This report focuses on the gender dimensions of HIV-related stigma. It aims to fill a gap and advance a more nuanced understanding and more effective advocacy on how stigma affects women and girls living with HIV more, less or differently to men and boys.
One in every three girls in the developing world is married by the age of 18. One in seven marries before they reach the age of 15. In countries like Niger, Chad, Mali, Bangladesh, Guinea and the Central African Republic (CAR), the rate of early and forced marriage is 60 per cent and over.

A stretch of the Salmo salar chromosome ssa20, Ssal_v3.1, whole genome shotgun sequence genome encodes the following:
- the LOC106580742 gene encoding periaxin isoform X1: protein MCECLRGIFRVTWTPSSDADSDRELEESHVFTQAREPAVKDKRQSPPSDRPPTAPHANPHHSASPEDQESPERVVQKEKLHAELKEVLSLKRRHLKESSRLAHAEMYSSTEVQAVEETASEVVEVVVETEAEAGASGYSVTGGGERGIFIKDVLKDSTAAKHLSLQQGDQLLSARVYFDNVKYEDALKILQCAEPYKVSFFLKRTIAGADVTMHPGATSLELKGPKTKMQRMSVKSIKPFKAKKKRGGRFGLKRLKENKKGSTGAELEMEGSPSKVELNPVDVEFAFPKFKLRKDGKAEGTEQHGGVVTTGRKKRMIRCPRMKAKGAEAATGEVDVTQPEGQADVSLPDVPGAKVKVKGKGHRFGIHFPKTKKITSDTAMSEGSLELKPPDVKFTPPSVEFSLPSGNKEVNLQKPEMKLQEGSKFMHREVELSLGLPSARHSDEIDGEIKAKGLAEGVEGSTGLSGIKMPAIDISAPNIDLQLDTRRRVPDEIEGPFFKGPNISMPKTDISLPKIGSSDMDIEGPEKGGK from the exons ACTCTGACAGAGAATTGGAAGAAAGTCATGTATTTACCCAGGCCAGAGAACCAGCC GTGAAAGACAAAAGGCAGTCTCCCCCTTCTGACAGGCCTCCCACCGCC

The past decade has witnessed a dramatic increase in awareness about early and forced marriage of girls as a widespread violation of human rights. In short, early and forced marriage exacerbate gender inequality and the likelihood of poor outcomes throughout life.
Linking sexual and reproductive health and HIV recognizes the vital role that sexuality plays in people's lives, and the importance of empowering people to make informed choices about their lives, love and intimacy.
Although HIV can strike anyone, it is not an equal opportunity virus. Gender inequality, poverty, lack of education and inadequate access to comprehensive sexual and reproductive health services continue to fuel the epidemic. This booklet will detail how and why prevention works.